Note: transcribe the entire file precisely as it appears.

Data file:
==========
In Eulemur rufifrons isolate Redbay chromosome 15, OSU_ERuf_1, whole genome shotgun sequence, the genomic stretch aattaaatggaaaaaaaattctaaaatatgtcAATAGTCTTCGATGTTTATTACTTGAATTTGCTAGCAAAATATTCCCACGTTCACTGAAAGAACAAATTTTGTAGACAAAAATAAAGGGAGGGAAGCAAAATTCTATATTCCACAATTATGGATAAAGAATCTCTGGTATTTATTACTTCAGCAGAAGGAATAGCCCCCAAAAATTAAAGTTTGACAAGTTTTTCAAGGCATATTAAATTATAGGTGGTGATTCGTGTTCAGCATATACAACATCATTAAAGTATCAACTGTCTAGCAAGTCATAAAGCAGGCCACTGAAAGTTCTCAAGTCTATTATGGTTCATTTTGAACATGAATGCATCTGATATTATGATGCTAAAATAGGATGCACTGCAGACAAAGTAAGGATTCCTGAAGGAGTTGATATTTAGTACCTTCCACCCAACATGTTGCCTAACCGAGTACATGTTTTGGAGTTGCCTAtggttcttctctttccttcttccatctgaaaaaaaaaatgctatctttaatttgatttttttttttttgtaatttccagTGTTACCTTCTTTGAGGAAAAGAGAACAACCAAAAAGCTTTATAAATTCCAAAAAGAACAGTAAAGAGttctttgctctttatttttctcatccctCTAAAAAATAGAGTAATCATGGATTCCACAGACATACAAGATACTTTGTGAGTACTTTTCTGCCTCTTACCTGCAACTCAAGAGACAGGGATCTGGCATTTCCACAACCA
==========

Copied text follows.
In Eulemur rufifrons isolate Redbay chromosome 15, OSU_ERuf_1, whole genome shotgun sequence, the genomic stretch aattaaatggaaaaaaaattctaaaatatgtcAATAGTCTTCGATGTTTATTACTTGAATTTGCTAGCAAAATATTCCCACGTTCACTGAAAGAACAAATTTTGTAGACAAAAATAAAGGGAGGGAAGCAAAATTCTATATTCCACAATTATGGATAAAGAATCTCTGGTATTTATTACTTCAGCAGAAGGAATAGCCCCCAAAAATTAAAGTTTGACAAGTTTTTCAAGGCATATTAAATTATAGGTGGTGATTCGTGTTCAGCATATACAACATCATTAAAGTATCAACTGTCTAGCAAGTCATAAAGCAGGCCACTGAAAGTTCTCAAGTCTATTATGGTTCATTTTGAACATGAATGCATCTGATATTATGATGCTAAAATAGGATGCACTGCAGACAAAGTAAGGATTCCTGAAGGAGTTGATATTTAGTACCTTCCACCCAACATGTTGCCTAACCGAGTACATGTTTTGGAGTTGCCTAtggttcttctctttccttcttccatctgaaaaaaaaaatgctatctttaatttgatttttttttttttgtaatttccagTGTTACCTTCTTTGAGGAAAAGAGAACAACCAAAAAGCTTTATAAATTCCAAAAAGAACAGTAAAGAGttctttgctctttatttttctcatccctCTAAAAAATAGAGTAATCATGGATTCCACAGACATACAAGATACTTTGTGAGTACTTTTCTGCCTCTTACCTGCAACTCAAGAGACAGGGATCTGGCATTTCCACAACCA